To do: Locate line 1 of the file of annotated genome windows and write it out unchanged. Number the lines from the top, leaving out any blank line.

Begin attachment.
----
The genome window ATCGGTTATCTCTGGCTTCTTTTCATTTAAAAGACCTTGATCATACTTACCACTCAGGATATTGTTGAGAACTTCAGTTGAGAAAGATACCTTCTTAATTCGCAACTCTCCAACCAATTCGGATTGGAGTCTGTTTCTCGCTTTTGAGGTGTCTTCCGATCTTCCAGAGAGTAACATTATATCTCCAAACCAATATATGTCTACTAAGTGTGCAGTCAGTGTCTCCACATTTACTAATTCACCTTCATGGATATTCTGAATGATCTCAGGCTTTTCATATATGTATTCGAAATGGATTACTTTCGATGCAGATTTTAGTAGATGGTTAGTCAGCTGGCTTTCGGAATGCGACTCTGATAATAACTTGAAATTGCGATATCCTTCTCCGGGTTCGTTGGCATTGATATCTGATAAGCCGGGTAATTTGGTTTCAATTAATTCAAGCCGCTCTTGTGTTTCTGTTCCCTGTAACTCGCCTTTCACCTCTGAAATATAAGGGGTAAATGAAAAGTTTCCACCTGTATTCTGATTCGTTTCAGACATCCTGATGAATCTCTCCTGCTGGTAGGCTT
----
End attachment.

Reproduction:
The genome window ATCGGTTATCTCTGGCTTCTTTTCATTTAAAAGACCTTGATCATACTTACCACTCAGGATATTGTTGAGAACTTCAGTTGAGAAAGATACCTTCTTAATTCGCAACTCTCCAACCAATTCGGATTGGAGTCTGTTTCTCGCTTTTGAGGTGTCTTCCGATCTTCCAGAGAGTAACATTATATCTCCAAACCAATATATGTCTACTAAGTGTGCAGTCAGTGTCTCCACATTTACTAATTCACCTTCATGGATATTCTGAATGATCTCAGGCTTTTCATATATGTATTCGAAATGGATTACTTTCGATGCAGATTTTAGTAGATGGTTAGTCAGCTGGCTTTCGGAATGCGACTCTGATAATAACTTGAAATTGCGATATCCTTCTCCGGGTTCGTTGGCATTGATATCTGATAAGCCGGGTAATTTGGTTTCAATTAATTCAAGCCGCTCTTGTGTTTCTGTTCCCTGTAACTCGCCTTTCACCTCTGAAATATAAGGGGTAAATGAAAAGTTTCCACCTGTATTCTGATTCGTTTCAGACATCCTGATGAATCTCTCCTGCTGGTAGGCTT